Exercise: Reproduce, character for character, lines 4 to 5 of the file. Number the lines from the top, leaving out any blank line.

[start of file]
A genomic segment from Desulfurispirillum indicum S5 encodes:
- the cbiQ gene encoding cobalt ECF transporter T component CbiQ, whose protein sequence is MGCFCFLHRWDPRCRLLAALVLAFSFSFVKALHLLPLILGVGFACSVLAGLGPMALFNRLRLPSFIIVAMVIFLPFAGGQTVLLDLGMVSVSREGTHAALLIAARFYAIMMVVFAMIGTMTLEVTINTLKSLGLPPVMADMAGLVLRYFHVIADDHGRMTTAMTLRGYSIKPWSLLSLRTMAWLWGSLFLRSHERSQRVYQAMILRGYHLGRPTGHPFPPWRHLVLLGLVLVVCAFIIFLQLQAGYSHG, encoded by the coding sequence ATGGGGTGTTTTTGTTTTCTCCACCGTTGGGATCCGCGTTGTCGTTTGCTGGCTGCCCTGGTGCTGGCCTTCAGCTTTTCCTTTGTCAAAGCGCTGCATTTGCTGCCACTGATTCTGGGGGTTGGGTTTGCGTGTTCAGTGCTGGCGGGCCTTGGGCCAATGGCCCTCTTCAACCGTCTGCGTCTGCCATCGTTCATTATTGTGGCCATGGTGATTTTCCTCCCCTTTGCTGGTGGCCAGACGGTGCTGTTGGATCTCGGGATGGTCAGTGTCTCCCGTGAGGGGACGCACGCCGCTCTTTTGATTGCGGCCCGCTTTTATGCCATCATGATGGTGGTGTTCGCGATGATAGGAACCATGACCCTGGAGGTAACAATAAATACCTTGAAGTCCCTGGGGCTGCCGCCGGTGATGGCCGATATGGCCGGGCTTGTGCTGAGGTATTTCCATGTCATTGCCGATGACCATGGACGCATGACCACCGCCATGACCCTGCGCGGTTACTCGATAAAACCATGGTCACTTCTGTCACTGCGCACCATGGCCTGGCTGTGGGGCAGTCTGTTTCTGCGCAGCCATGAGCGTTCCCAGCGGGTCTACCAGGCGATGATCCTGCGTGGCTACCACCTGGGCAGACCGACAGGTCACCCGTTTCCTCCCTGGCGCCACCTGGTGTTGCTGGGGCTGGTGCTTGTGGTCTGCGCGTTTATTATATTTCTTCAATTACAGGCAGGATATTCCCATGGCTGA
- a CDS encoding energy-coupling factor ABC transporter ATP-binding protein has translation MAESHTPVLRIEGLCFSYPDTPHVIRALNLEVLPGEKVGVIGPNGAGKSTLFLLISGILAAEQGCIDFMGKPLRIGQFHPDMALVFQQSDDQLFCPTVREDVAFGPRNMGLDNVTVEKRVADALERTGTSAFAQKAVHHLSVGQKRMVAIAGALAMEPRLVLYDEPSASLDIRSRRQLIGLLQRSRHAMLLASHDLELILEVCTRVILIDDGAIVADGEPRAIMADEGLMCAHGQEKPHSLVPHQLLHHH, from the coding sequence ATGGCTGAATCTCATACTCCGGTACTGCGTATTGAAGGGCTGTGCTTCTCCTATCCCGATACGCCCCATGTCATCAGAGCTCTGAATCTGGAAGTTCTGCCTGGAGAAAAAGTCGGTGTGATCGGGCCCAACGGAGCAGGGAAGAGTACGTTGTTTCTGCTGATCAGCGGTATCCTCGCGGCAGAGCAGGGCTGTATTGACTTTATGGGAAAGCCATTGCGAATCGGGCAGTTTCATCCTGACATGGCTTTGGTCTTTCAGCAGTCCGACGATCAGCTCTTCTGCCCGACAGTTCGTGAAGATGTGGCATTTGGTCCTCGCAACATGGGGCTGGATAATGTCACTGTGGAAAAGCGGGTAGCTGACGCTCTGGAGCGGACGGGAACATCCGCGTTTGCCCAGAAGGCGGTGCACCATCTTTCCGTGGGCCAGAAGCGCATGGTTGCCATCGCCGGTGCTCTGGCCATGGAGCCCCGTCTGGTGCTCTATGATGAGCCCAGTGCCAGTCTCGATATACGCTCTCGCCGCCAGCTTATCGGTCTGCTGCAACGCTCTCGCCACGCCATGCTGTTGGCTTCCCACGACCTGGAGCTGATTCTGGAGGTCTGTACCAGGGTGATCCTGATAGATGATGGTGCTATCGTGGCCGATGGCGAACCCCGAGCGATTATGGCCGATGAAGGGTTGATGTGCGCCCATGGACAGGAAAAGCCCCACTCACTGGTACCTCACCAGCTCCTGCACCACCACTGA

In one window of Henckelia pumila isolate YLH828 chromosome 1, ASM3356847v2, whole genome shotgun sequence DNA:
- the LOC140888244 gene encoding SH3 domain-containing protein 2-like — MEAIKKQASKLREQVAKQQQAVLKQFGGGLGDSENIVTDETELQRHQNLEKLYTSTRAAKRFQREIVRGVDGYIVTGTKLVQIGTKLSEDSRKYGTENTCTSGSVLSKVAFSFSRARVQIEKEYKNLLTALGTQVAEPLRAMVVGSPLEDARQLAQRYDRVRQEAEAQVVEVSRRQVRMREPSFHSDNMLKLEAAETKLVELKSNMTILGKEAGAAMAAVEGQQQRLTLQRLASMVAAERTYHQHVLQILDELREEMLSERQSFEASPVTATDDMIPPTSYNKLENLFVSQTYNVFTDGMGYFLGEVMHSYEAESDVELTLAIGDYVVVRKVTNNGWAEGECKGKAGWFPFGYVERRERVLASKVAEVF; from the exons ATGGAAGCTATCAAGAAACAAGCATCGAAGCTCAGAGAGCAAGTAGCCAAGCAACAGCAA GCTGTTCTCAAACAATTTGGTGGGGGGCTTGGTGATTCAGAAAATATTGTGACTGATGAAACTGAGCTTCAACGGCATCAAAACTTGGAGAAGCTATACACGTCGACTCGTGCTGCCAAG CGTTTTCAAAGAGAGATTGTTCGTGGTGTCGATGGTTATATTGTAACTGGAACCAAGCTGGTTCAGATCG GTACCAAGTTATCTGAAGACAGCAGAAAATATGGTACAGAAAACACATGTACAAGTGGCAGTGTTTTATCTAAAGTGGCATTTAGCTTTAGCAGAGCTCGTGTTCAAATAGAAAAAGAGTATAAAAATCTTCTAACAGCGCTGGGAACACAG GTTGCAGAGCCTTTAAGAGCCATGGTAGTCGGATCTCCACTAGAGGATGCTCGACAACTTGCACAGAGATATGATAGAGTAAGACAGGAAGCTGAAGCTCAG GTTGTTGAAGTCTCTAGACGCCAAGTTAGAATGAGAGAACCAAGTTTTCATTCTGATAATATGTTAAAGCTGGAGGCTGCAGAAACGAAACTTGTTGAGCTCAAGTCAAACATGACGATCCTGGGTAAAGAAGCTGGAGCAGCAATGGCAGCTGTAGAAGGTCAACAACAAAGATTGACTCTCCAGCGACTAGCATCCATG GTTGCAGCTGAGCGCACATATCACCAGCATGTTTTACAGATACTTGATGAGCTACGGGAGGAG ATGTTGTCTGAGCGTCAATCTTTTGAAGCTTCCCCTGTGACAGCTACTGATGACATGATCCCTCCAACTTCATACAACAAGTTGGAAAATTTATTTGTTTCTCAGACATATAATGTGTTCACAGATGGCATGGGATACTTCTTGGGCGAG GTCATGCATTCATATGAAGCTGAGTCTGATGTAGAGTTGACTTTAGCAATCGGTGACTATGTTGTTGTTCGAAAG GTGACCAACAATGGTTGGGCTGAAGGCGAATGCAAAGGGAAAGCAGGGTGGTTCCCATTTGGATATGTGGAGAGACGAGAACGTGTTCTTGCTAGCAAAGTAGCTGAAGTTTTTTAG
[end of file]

In one window of Henckelia pumila isolate YLH828 chromosome 1, ASM3356847v2, whole genome shotgun sequence DNA:
- the LOC140888244 gene encoding SH3 domain-containing protein 2-like — MEAIKKQASKLREQVAKQQQAVLKQFGGGLGDSENIVTDETELQRHQNLEKLYTSTRAAKRFQREIVRGVDGYIVTGTKLVQIGTKLSEDSRKYGTENTCTSGSVLSKVAFSFSRARVQIEKEYKNLLTALGTQVAEPLRAMVVGSPLEDARQLAQRYDRVRQEAEAQVVEVSRRQVRMREPSFHSDNMLKLEAAETKLVELKSNMTILGKEAGAAMAAVEGQQQRLTLQRLASMVAAERTYHQHVLQILDELREEMLSERQSFEASPVTATDDMIPPTSYNKLENLFVSQTYNVFTDGMGYFLGEVMHSYEAESDVELTLAIGDYVVVRKVTNNGWAEGECKGKAGWFPFGYVERRERVLASKVAEVF; from the exons ATGGAAGCTATCAAGAAACAAGCATCGAAGCTCAGAGAGCAAGTAGCCAAGCAACAGCAA GCTGTTCTCAAACAATTTGGTGGGGGGCTTGGTGATTCAGAAAATATTGTGACTGATGAAACTGAGCTTCAACGGCATCAAAACTTGGAGAAGCTATACACGTCGACTCGTGCTGCCAAG CGTTTTCAAAGAGAGATTGTTCGTGGTGTCGATGGTTATATTGTAACTGGAACCAAGCTGGTTCAGATCG GTACCAAGTTATCTGAAGACAGCAGAAAATATGGTACAGAAAACACATGTACAAGTGGCAGTGTTTTATCTAAAGTGGCATTTAGCTTTAGCAGAGCTCGTGTTCAAATAGAAAAAGAGTATAAAAATCTTCTAACAGCGCTGGGAACACAG GTTGCAGAGCCTTTAAGAGCCATGGTAGTCGGATCTCCACTAGAGGATGCTCGACAACTTGCACAGAGATATGATAGAGTAAGACAGGAAGCTGAAGCTCAG GTTGTTGAAGTCTCTAGACGCCAAGTTAGAATGAGAGAACCAAGTTTTCATTCTGATAATATGTTAAAGCTGGAGGCTGCAGAAACGAAACTTGTTGAGCTCAAGTCAAACATGACGATCCTGGGTAAAGAAGCTGGAGCAGCAATGGCAGCTGTAGAAGGTCAACAACAAAGATTGACTCTCCAGCGACTAGCATCCATG GTTGCAGCTGAGCGCACATATCACCAGCATGTTTTACAGATACTTGATGAGCTACGGGAGGAG ATGTTGTCTGAGCGTCAATCTTTTGAAGCTTCCCCTGTGACAGCTACTGATGACATGATCCCTCCAACTTCATACAACAAGTTGGAAAATTTATTTGTTTCTCAGACATATAATGTGTTCACAGATGGCATGGGATACTTCTTGGGCGAG GTCATGCATTCATATGAAGCTGAGTCTGATGTAGAGTTGACTTTAGCAATCGGTGACTATGTTGTTGTTCGAAAG GTGACCAACAATGGTTGGGCTGAAGGCGAATGCAAAGGGAAAGCAGGGTGGTTCCCATTTGGATATGTGGAGAGACGAGAACGTGTTCTTGCTAGCAAAGTAGCTGAAGTTTTTTAG